Most curious was a set of sketches for the Suite which musicologist Douglass Green (whom I'd had the pleasure of studying with at Eastman back in the early-70s) studied in 1976 in a Vienna library. There were curious markings over certain pitches in the last movement – this had already been noted before but no one could make sense of what they meant – but somehow (and I'd love to know what inspired Dr. Green to make his conclusion) he figured out this was a secret melodic line, something hidden in the music, moving through various instruments, which eventually led him to decipher it as a setting of a Baudelaire poem, De profundis clamavi (“Out of the depths I cry”), intended as a private message shared only between him and the work's true dedicatee. This was later borne out in the “secret score” discovered only months later by George Perle, a gift that belonged to Hanna's daughter who had no idea what she had (talk about “Antiques Roadshow” moments) and which has since led to performances of the Suite with a soprano brought in for the last movement, singing this line, superimposed over the printed notes that had been played how many times and listened to by how many people who, previously, had no idea it existed.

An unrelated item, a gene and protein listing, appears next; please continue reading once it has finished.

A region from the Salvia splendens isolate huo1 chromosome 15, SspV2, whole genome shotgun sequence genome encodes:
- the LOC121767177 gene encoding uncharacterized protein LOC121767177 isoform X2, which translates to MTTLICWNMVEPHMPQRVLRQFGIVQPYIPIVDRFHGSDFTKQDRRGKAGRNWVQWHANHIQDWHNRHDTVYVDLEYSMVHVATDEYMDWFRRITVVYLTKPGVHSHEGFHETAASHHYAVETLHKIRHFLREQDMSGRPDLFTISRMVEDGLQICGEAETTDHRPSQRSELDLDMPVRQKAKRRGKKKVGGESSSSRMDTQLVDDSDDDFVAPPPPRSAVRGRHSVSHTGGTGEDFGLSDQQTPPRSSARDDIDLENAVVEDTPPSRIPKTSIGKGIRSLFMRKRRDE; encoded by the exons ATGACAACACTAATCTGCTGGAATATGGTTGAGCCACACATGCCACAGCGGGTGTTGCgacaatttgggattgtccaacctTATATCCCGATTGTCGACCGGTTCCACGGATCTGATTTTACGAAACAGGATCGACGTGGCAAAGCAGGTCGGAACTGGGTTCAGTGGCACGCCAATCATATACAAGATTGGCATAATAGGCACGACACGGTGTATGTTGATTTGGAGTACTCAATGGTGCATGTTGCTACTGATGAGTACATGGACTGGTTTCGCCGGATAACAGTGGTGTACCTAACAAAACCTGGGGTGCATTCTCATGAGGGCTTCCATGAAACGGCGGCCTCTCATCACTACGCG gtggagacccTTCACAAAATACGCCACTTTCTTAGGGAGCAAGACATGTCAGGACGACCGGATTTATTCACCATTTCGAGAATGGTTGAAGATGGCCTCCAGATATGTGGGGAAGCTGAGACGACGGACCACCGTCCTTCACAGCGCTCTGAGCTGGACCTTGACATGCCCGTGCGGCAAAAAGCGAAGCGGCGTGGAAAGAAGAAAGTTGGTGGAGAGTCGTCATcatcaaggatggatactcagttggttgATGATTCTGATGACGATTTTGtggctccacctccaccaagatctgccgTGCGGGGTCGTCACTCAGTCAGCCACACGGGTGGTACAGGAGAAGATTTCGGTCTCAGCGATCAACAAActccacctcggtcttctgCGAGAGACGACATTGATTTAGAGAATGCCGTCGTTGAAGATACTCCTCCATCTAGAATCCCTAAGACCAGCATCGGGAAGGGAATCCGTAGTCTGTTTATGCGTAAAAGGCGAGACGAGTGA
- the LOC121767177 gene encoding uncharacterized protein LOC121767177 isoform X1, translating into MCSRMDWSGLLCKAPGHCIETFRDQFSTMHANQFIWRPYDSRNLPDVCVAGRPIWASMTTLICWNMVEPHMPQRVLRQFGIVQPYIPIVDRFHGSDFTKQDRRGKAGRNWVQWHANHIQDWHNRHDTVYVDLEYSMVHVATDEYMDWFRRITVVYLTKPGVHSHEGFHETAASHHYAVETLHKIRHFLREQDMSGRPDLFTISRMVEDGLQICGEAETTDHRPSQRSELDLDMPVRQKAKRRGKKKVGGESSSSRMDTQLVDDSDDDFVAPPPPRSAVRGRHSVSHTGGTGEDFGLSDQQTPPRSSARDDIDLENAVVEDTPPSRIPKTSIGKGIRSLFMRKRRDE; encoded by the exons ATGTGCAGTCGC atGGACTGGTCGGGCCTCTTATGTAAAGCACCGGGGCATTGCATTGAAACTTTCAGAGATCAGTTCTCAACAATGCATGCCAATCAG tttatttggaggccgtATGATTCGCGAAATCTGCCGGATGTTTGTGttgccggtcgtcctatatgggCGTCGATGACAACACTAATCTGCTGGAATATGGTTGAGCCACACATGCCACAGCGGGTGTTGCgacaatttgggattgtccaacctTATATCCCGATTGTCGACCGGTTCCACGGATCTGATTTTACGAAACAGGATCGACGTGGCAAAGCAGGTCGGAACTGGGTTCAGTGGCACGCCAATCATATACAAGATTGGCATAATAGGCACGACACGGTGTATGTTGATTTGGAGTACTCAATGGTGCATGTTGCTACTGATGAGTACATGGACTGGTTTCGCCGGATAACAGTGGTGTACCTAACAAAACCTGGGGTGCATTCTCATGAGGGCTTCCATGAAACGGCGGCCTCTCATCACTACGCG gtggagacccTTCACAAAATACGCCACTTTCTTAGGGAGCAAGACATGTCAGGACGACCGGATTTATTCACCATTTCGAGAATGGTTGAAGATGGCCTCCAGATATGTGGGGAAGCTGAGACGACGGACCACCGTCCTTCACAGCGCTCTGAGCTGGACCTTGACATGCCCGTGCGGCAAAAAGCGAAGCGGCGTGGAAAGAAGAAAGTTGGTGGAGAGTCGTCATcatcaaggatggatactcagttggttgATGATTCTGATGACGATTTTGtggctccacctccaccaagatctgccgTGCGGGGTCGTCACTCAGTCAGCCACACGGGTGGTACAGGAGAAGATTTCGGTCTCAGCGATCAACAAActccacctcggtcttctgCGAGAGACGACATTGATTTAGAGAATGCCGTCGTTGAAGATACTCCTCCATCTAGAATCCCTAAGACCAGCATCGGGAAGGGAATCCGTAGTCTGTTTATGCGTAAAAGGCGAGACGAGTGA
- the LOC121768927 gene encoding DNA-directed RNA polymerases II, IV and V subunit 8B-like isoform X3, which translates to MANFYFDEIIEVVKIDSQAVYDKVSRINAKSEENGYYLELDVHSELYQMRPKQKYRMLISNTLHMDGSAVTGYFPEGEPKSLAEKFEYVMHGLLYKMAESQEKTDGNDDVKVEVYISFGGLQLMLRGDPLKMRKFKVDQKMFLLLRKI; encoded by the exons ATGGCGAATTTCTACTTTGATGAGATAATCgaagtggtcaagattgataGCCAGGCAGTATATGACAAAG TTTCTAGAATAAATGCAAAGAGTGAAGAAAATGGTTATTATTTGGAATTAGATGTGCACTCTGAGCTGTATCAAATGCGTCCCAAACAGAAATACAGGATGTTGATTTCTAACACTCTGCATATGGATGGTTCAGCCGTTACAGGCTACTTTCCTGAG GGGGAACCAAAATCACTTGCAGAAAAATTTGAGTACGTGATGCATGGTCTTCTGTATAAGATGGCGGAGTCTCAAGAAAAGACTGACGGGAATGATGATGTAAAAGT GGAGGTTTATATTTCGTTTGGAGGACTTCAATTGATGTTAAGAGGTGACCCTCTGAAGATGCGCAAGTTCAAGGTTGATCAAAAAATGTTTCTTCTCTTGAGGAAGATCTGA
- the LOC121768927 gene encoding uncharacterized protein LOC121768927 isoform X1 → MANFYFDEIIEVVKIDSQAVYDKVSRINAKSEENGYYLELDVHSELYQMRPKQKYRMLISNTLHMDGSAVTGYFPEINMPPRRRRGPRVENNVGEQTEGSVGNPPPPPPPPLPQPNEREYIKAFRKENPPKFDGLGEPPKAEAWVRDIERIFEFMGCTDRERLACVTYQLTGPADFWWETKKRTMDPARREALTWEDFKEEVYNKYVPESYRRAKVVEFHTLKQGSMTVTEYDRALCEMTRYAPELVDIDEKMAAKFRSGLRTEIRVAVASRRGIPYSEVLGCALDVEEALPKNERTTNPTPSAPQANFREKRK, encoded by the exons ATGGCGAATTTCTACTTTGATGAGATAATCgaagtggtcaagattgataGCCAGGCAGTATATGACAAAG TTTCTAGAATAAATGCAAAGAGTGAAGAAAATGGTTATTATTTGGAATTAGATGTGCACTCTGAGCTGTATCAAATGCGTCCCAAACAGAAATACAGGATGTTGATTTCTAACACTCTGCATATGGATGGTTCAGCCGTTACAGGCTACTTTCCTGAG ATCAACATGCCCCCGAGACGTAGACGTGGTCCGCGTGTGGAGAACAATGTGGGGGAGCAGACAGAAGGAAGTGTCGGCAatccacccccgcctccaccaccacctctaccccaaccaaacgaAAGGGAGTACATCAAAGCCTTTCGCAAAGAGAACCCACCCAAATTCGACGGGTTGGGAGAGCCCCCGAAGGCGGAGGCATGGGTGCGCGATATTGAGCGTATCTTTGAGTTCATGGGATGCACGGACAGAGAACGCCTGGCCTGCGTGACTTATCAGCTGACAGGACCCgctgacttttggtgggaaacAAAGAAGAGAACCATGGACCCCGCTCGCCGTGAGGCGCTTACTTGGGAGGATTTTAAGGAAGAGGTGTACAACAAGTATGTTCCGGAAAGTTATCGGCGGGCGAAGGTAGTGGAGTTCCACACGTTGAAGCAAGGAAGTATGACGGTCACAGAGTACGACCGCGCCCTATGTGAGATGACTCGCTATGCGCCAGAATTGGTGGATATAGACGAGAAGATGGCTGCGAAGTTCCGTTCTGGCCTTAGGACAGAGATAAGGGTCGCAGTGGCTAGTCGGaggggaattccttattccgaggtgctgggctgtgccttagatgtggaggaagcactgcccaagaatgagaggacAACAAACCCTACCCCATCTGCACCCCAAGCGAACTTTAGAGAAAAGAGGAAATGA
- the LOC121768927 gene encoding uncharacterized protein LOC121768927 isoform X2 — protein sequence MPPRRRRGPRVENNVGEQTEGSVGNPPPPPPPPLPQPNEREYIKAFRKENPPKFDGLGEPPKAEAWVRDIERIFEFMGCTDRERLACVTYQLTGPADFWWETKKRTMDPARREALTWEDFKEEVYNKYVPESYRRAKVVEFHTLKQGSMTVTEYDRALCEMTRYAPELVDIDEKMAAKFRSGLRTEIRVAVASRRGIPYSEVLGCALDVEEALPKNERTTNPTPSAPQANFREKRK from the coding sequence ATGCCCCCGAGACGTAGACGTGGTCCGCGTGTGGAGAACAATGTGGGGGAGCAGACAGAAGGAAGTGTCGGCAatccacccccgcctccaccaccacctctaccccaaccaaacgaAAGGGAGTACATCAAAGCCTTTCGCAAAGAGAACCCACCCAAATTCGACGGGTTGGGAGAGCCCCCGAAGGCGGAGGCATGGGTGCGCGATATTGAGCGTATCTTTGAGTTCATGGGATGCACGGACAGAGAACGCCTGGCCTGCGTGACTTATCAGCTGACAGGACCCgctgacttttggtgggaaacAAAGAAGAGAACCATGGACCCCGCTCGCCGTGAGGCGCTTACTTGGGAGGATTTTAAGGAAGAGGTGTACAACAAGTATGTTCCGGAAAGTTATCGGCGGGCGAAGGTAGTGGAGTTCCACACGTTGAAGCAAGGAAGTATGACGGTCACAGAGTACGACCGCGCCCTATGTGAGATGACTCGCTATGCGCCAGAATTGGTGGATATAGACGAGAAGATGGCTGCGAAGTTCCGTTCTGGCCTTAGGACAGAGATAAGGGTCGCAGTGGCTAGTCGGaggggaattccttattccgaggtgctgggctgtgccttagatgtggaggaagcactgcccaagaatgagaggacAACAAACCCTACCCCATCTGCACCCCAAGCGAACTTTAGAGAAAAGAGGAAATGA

In fact, the Schumann Quartet will be performing the Suite with a soprano at Alice Tully Hall on Friday night, but it will be just the quartet here in Harrisburg, though I've had this mental image of somebody somewhere in the middle of the church who would suddenly begin singing along as if the music rose up out of the depths to float over the secret world Berg had created in one of his greatest – and certainly most personal – works...
If you want to read more about this aspect of Berg's life and music, you can read one of my blog-posts about Lulu and the role Berg's widow played in suppressing both the quartet's original manuscript and the final, unfinished act of the opera.
And that should be more than enough for you to better appreciate a work that can fall under the heading, “The More You Know.” Do you need to know this to enjoy it? Not at all. But it gives me something to write about... (and, as the saying goes, "if I had more time, I would have written less." Or maybe not.)
A slightly less-detailed post about Edvard Grieg's G Minor String Quartet continues this look into the music the Schumann Quartet will be performing with Market Square Concerts.
- Dick Strawser